After spending billions migrating to electronic health records (EHRs), the health care industry is now spending billions to increase data security, Politico's Arthur Allen reports.
According to Allen, data breaches have compromised the health records of up to one in three Americans, with hacks of several major hospital systems and insurers exposing about 95 million records in the last year alone. A recent Ponemon Institute report estimates that data breaches cost the industry about $6 billion annually.
'The adversary is way ahead of us'
In April, the House of Representatives passed two bills that would increase data sharing on cybersecurity threats between private industry and government agencies. Sen. Mark Warner (D-Virginia) is also drafting legislation that would require companies to promptly notify patients when their records are exposed.
However, experts say defending against data breaches is extremely difficult. "The adversary is way ahead of us right now," says Jim Nelms, Mayo Clinic's chief information security officer.
According to the Ponemon report, most large health care organizations have already been hacked at least twice.
The government has established a network for industry to share information on cyber threats, but some hospitals say participating is too expensive. "For a lot of places, it's spend $1 million a year on uncompensated care, or spend it on security," observes Carl Anderson of the HITRUST Alliance, a cybersecurity firm. He says spending on cybersecurity is similar to a "tornado-resistant roof"—it might never be needed, but "if all you've got is a tarp and a storm comes, you're going to take a lot of heat for the damage to your house."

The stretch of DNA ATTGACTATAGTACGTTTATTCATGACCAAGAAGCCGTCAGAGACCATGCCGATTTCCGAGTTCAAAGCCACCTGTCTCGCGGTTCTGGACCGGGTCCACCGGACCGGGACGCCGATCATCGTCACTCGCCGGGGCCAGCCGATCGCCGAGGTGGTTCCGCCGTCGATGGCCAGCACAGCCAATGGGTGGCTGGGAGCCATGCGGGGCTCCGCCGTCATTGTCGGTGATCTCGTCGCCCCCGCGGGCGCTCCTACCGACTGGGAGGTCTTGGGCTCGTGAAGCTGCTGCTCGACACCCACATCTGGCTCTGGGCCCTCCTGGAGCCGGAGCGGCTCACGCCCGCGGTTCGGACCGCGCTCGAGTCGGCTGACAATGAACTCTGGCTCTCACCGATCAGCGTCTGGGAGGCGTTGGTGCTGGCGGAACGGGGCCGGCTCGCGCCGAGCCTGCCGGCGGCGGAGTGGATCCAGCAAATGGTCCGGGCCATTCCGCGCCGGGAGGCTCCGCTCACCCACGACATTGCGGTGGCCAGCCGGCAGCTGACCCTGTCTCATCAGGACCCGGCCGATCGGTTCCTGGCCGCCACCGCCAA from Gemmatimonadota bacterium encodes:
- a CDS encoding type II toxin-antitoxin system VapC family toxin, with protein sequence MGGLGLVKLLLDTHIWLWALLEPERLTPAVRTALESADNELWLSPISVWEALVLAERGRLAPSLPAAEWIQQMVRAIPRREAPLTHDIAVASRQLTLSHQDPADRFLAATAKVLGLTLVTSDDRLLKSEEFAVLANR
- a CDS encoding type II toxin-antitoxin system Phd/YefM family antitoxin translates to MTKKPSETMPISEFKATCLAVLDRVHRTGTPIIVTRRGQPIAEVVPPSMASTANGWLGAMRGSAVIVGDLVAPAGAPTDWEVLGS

A cultural change
Mayo's Nelms notes it can be difficult to convince hospital staff that cybersecurity is necessary. When he implemented a stronger authentication system for the organization's network, "a lot of the response was, 'We live in a cornfield in the middle of Minnesota. Who wants to hurt us?" he says.
Lisa Gallagher—a cybersecurity expert from the Healthcare Information and Management Systems Society—says health care organizations should spend at least 10% of their IT budget on cybersecurity. Yet, the industry average is just 3%.
No easy solutions
Nelms says smaller organization may find it difficult to make significant recurring investments in cybersecurity. "It's one thing if you're a Mayo Clinic or a Kaiser or an Aetna, and another to be a small to medium hospital chain struggling with low profit margins," he says.
Allen says there are a growing number of firms offering cybersecurity services, and more organizations are hiring dedicated privacy officers.
Salaries also are increasing for such positions. While pay for a senior health care security positions used to average somewhere between $135,000 and $175,000, "the salary is now typically in the $200,000-$225,000 range," according to Bonnie Siegel, an attorney who helps health care organizations hire security experts.
Hospitals are becoming increasingly aware of their cybersecurity vulnerabilities as more devices connect to health care networks, according to Anthony Coronado, a biomedical engineering manager at Renovo Solutions. He says devices such as heart rate monitors and insulin pumps are new avenues for hackers to breach data systems.
Finding solutions to protect such systems will be difficult, Nelms says. "There's not a single solution that would stop the adversary we face," he explains, adding, "What we can do is use some techniques to protect critical information" (Allen, Politico, 6/1).
The takeaway: The health care industry is increasing its investments in cybersecurity following a series of breaches, but experts say not all organizations are doing enough and defending against new threats will be difficult.